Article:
Kibbutzim in Israel

Israel’s history and culture are some of its greatest treasures. When you visit Israel, tour some of the most magnificent places to experience one of the best-kept secrets of Israel. Consider a private tour guide who can give you a taste of the authentic kibbutzim in Israel. 


What is a kibbutz?

A kibbutz is a type of settlement found only in Israel. It is a traditional agrarian communal society. Deganya Aleph, was the first kibbutz. It was established in 1910. Today, there are around 270 kibbutzim in the country. Since their roots are agricultural, they have substantially diversified, and many are now privately owned. Visiting a kibbutz will be a once-in-a-lifetime experience that will give you an insight into a unique Israeli way of life. 



What is the history of the kibbutz in Israel? 

The word “kibbutz” translates to ‘gathering’. Although, once they were known as ‘kvutzot,’ which means “a group”. The first kibbutz was Kibbutz Degania. It was located immediately south of the Sea of Galilee. Young Jews who had previously labored to clean neighboring swampland for farming and human settlement established the community. Later, the Jewish National Fund purchased the land. 


They worked hard to make the land productive. These forefathers established a community that had agriculture as its foundation. Following the creation of Degania, several new kibbutzim were established. Many live on the coast of the Sea of Galilee and the Jezreel Valley. Many additional kibbutzim arose throughout the pre-state period and following the Declaration of Independence. Pioneering groups traveled throughout the country and spread them around Israel.  

How do kibbutzim work in Israel?

Kibbutzim were exclusively agricultural communities at first. Residents of the communes shared everything and worked as a community rather than being commercially driven. The community faced harsh circumstances in the beginning. They had to build everything from scratch, and life was difficult. The members all worked in the community, either in agriculture or in the kitchen, kindergarten, or children’s homes. Members lived in humble quarters, while children lived in children’s homes with their classmates, only seeing their parents for a few hours each day. All meals were served in the dining hall. But what helped them overcome their hardships was a strong sense of camaraderie.


The kibbutz had an undeniable impact on the foundation of Israel. Only 4% of Israelis lived in kibbutzim in the 1960s. Kibbutzniks now account for 15% of the Knesset, Israel’s parliament. After retiring, Israel’s first Prime Minister relocated to Kibbutz Sde Boker. David Ben Gurion did this to show his appreciation for the pioneers’ efforts to create the Negev Desert.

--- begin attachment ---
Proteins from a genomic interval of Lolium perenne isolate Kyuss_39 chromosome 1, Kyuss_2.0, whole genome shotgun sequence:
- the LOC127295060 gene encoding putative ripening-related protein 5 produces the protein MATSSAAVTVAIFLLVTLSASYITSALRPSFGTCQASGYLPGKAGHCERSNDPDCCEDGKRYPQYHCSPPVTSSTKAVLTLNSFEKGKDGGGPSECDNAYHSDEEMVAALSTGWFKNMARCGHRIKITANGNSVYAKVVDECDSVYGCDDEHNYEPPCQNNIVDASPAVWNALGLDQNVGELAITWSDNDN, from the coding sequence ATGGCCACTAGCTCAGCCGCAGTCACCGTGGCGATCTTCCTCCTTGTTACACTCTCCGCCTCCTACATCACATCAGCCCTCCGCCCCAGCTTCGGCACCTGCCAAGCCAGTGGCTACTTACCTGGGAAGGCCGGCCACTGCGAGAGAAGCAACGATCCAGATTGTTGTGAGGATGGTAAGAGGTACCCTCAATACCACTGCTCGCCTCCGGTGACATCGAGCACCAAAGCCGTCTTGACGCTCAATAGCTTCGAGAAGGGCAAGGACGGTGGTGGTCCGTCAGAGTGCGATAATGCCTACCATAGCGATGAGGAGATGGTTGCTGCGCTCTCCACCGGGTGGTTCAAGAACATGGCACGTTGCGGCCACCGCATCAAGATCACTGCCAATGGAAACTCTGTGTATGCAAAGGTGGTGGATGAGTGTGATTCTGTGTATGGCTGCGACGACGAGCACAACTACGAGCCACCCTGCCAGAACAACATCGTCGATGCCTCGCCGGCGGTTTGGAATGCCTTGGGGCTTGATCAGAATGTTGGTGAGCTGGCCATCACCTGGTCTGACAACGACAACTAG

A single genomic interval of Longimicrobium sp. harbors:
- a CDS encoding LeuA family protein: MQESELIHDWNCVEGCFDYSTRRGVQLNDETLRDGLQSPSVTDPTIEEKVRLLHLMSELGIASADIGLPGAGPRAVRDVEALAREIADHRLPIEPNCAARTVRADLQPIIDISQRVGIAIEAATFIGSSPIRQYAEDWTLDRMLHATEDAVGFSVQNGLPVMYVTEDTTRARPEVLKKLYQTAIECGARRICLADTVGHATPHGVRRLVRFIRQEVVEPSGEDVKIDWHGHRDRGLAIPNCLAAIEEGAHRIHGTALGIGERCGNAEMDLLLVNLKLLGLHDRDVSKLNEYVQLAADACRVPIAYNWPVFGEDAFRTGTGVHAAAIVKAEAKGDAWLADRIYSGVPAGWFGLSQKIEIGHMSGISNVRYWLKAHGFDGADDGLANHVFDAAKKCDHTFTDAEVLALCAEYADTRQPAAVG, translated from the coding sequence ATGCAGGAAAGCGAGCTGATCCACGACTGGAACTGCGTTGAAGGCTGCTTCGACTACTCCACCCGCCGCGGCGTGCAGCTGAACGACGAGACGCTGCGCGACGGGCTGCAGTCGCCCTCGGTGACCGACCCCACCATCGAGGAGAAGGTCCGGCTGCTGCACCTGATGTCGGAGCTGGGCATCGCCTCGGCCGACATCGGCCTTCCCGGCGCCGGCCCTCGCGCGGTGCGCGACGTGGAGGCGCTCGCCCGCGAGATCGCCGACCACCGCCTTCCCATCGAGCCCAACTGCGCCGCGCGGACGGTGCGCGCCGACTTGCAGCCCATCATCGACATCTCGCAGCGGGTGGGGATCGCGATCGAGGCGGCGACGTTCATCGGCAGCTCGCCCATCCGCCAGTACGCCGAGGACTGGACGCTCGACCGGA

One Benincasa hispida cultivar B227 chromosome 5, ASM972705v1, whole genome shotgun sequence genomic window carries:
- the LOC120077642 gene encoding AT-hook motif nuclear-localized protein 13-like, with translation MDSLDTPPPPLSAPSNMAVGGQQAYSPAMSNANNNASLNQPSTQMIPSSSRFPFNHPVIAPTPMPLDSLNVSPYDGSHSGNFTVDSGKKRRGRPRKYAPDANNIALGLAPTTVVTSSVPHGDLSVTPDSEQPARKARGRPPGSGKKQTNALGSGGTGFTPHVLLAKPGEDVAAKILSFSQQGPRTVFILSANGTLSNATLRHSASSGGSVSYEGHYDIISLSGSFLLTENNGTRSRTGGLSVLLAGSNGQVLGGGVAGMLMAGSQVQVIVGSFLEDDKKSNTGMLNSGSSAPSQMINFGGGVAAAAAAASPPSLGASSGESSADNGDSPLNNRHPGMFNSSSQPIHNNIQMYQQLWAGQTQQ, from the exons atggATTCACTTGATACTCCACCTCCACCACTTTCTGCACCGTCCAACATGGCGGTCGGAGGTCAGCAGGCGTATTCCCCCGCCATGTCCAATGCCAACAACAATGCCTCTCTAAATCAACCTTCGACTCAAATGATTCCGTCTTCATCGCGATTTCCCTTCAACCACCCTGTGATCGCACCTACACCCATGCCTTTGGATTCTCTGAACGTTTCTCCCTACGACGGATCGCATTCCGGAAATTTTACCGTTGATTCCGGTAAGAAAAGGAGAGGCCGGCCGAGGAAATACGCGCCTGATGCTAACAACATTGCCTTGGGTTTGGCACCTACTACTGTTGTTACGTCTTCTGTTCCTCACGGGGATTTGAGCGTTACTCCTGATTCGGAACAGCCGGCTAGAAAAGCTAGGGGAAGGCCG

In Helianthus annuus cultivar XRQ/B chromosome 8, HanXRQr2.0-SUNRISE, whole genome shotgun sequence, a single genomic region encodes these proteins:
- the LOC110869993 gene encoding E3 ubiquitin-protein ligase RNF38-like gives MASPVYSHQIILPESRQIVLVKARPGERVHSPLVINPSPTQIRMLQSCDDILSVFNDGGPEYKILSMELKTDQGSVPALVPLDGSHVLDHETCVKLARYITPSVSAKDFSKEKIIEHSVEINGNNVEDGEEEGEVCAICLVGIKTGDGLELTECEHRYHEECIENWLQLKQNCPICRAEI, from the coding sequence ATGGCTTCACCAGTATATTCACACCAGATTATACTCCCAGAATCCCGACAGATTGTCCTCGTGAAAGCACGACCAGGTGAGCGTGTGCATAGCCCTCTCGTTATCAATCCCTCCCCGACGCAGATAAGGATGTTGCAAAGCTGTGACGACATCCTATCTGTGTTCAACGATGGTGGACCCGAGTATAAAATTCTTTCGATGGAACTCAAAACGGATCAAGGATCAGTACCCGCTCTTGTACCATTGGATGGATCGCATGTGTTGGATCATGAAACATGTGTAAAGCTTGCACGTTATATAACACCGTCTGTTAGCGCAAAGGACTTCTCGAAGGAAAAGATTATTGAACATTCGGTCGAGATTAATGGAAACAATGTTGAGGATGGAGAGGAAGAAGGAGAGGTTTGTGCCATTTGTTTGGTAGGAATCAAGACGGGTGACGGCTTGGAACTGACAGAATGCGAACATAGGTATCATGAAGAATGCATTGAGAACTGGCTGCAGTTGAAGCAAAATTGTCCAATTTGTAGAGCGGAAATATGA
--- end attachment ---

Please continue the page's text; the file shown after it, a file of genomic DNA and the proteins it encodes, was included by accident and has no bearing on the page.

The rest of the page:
Where are the kibbutzim today?

Privatization of kibbutzim has been a developing trend since the 1970s and 1980s. This has coincided with Israel’s economic boom. It positioned its members as contributors to the larger economy. Many of the kibbutzim in Israel are now privatized. But they have succeeded in retaining their community foundations. There are still areas where there is great community collaboration and activity.  


Many have moved far away from their agricultural beginnings over the years, primarily into industries. Kibbutzim companies provide around 10% of the country’s agricultural production, and many of these industrial endeavors have resulted in tremendous success. The diamond-cutting factory in Kibbutz Degania currently earns several million dollars every year. Netafim, based in Kibbutz Hatzerim, was a global pioneer in drip irrigation equipment. They have a flagship factory in the kibbutz as well as other locations around the world. 


Visit the best kibbutzim in Israel!  

With such an enchanting history, it is no surprise that people have so much interest in the kibbutz lifestyle in Israel. Fortunately, many of the kibbutzim diversified into tourism. So people can taste what their authentic day-to-day life looks like. Most kibbutzim allow visitors to drive through or stay in their motels. You should consider taking a tour so rare, you will boast about it all your life. This becomes easier when you have a local private tour guide fluent in the language to make things easier for you. He or she can help you plan your trip to the Israeli kibbutz. 


Some private tours that we recommend are: 

  • Wine Country (surrounding Kibbutz life)
  • Sde Boker  
  • Revivim  
  • Degania – the first Kibbutz.
  • Gesher – with the first hydroelectric power plant in Israel.
  • Rosh Hanikra  

These kibbutzim in Israel provide excellent opportunities to learn more about this unique and collaborative society.  



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